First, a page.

A Climbing Passion Reignited after Two Decades
Sometimes when you get slapped around, you have to keep stepping forward.
I repeated this mantra to myself as I stumbled over the snowbound talus encircling Chasm View Lake, in Rocky Mountain National Park (RMNP), Colorado, en route—slowly—back to my bivy higher in the cirque. I was bonking, hard, due to a combination of the attitude and improper provisioning. I’d brought only Gu energy gels and a single liter of water for a guided outing on Kiener’s Route (5.4; easy snow) up the east face of Longs Peak: 3.18 miles in technical alpine terrain, 2,677 feet of gain to the summit (14,291 feet), 2,598 feet of elevation loss back into the cirque, and what would end up being 12 hours on the go. And now I was paying for my error. I shuffled along, stopping here and there to catch my breath. Eventually we made it back to camp.
It was May 2022, and I’d come out from my home at sea level in Sarasota, Florida, for two days of guided climbing in RMNP with Jason Antin, who’d been my Uphill Athlete (UA) coach for the past year-and-change. Jason had been both mentor and confidante as I got back into a sport I’d always deeply loved—but had taken a long hiatus from, one that had left me overweight and out of shape. When I started back into climbing in early 2021, working with UA on my conditioning, my first thought was: “I have no idea where this is going and if I can achieve it, but let me give it a shot anyway.”
Now, at age 56 and in probably the best form of my life, I’m glad I did.
It has been a phenomenal journey working with Brian, both as his coach and on the climbs we did together. When he came to me through UA, I conducted a standard new-athlete interview to see where Brian was at physically and mentally, using the standard UA pillars of Capacity Building: Aerobic, Anaerobic, Strength, and Technical. I also added my own fifth pillar: Mental Capacity building. I’m a strong believer in “benchmark” outings to see where we stand before taking on the primary goal. Brian was not new to alpinism, and knew what it was like to be out in the mountains moving in technical terrain, but it had been awhile (like, two-plus decades). In some ways it’s easier to coach an athlete back to and beyond where they have previously been, so I knew Brian would have a head start.
In fact, his previous experience in the mountains would likely give Brian a significant advantage in achieving his goals—as long as he could adapt to a body, mind, and place in life that were different from his last journey into the alpine.
I grew up going into the outdoors thanks to a tradition of outdoorsmanship handed down from my father and grandfather. My father was in the military, stationed in Alaska, where I was born and spent most of my formative years.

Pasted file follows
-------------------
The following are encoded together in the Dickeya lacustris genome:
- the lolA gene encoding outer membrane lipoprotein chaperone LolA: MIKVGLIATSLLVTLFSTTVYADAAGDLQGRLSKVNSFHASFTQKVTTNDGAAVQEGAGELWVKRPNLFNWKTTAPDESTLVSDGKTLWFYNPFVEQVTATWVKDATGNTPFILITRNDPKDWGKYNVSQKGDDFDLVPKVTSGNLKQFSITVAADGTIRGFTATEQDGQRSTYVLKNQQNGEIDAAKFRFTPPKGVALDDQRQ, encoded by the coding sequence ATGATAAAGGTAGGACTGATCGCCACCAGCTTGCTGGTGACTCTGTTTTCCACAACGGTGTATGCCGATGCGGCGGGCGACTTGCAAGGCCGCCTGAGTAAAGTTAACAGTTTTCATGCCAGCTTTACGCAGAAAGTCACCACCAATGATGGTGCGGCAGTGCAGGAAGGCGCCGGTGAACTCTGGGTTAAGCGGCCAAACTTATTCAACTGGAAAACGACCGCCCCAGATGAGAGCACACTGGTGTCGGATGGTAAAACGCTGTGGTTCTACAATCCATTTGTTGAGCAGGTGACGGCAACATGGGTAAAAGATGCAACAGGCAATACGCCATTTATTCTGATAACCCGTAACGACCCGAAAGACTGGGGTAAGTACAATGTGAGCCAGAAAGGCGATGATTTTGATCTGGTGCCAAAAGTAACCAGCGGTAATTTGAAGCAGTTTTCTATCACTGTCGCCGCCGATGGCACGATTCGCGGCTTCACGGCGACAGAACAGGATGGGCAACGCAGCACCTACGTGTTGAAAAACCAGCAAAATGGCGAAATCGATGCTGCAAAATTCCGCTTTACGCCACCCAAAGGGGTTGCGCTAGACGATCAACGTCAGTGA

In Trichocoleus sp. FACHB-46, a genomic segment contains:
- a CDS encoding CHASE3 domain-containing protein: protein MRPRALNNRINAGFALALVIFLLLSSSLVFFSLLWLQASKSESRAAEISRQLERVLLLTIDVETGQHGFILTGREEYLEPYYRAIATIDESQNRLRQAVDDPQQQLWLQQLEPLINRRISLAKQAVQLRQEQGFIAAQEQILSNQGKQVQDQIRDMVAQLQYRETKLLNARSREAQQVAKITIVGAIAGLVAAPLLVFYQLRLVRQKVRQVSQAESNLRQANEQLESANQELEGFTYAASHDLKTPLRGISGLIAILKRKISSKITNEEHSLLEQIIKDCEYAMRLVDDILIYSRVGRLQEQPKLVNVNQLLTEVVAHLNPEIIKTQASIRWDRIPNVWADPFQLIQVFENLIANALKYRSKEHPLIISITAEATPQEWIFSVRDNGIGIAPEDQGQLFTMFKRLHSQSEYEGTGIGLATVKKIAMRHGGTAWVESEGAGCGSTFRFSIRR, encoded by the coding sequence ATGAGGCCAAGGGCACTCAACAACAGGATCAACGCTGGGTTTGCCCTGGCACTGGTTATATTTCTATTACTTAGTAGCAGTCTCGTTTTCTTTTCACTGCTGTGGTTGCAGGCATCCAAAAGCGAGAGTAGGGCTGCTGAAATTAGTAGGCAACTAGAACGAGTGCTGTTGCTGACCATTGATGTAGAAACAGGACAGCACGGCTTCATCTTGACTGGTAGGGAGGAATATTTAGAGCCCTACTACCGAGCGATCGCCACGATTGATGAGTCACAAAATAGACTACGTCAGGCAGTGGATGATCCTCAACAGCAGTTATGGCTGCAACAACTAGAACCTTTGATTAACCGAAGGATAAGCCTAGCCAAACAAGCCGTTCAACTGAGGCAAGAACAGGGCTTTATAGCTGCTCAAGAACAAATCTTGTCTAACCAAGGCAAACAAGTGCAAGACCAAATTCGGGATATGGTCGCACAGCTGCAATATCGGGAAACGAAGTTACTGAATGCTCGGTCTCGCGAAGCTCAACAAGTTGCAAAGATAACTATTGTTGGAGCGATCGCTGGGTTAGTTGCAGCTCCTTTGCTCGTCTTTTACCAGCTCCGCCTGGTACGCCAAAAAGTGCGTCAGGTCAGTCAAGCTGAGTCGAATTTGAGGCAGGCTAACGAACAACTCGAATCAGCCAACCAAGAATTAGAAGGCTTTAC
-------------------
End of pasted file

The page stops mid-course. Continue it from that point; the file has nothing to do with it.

Our lifestyle was “full-on outdoors”: cross-country skiing, snowshoeing, ice fishing, you name it. In high school in Kansas, I became an Eagle Scout. One of our Scoutmasters was into rappelling, and would take us rapping into quarries to practice our ropework. I immediately loved climbing and would go whenever I could, even in flatland Kansas. This meant clambering on rock walls along the railroad tracks and on buildings (the police were called more than once to run us kids out of there). I continued climbing in college in Idaho and Utah; when my career took me to Manhattan, I became a Gunkie and East Coast ice aficionado. I was “all in” on ice climbing for eight or nine years, and became proficient enough to feel confident leading the famous Black Dike (5.6 WI 4–5 M3) at Franconia Notch every season.
Then my career took over, and I drifted away from the sport. There wasn’t any single reason—just a slow parting of ways. Soon twenty years had gone by without climbing.
In early 2021, I was zoning out on social media and randomly saw some beautifully filmed drone footage of climbers on the Black Dike. Oh my god; I remember that, I thought. I commented to my best friend and former climbing partner that “I’d love to go back.” And he was, like, “Why can’t you?” And I was, like, “You’re right—why can’t I?” Just because I lived in Florida didn’t mean I couldn’t be a climber again, and so I researched my options. I’d always felt a deep connection with climbing. For me, the thing was being out in nature and the focus—that whole concentration of, It’s the next stick, the next kick. That perfect elixir of outdoorsmanship plus Zen plus athleticism had been missing from my life for far too long.
Brian’s fond memories of the Black Dike from his climbing career version 1.0 resonated strongly with me. I recalled my own ascent of the Black Dike as well. It had been an incredibly formative experience, and I still recall my own outing like it was yesterday. I know what it takes to climb the Black Dike. That route, through our own individual journeys, helped me understand the experience that Brian had had and what he was after as he returned to climbing.